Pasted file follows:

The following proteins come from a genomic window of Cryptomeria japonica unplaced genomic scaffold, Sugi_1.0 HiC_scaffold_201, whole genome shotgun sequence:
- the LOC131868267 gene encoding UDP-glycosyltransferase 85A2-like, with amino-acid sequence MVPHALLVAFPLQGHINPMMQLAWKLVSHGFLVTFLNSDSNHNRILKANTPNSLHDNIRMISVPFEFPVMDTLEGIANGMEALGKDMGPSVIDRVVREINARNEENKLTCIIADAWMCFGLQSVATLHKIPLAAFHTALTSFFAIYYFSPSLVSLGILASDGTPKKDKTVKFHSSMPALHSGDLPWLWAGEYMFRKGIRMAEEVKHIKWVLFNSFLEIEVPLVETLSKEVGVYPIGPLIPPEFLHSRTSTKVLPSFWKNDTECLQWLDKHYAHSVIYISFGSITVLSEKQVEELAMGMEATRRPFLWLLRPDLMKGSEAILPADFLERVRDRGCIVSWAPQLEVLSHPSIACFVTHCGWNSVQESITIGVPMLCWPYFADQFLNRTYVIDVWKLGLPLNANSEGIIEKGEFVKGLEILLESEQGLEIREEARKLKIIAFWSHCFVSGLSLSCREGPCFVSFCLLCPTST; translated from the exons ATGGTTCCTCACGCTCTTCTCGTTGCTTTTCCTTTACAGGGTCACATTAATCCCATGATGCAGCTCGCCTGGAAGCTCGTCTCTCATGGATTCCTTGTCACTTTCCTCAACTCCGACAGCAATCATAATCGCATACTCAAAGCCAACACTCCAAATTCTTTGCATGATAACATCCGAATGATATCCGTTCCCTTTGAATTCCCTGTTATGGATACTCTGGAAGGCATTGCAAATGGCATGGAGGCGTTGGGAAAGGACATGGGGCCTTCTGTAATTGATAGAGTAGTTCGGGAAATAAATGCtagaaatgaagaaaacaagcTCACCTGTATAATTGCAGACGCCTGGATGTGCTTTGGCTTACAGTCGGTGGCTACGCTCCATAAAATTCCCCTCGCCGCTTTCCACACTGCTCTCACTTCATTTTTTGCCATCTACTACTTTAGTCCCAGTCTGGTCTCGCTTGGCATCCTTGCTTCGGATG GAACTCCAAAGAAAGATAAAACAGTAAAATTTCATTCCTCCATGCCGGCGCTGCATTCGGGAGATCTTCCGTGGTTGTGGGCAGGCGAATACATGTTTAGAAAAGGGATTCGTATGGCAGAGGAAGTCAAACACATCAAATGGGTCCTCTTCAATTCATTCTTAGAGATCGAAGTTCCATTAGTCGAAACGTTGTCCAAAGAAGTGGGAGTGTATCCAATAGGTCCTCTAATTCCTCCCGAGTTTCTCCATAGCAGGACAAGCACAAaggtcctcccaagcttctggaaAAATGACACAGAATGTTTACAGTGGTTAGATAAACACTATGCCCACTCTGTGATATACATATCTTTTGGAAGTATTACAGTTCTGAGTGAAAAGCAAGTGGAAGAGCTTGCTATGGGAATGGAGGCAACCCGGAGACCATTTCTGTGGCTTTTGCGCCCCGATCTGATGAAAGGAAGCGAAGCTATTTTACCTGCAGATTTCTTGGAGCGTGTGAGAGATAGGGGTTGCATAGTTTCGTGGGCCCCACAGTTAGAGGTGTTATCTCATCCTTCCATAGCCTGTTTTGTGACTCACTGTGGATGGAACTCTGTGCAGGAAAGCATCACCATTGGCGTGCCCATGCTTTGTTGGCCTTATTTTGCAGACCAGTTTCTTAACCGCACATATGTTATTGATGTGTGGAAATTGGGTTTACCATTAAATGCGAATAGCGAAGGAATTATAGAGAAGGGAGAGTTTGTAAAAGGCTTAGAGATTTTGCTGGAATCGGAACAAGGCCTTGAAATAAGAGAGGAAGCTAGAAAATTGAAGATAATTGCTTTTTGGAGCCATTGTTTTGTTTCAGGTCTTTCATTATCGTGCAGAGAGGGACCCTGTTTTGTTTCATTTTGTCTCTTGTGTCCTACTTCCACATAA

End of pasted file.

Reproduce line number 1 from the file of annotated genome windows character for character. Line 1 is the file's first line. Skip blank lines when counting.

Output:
The following proteins come from a genomic window of Cryptomeria japonica unplaced genomic scaffold, Sugi_1.0 HiC_scaffold_201, whole genome shotgun sequence: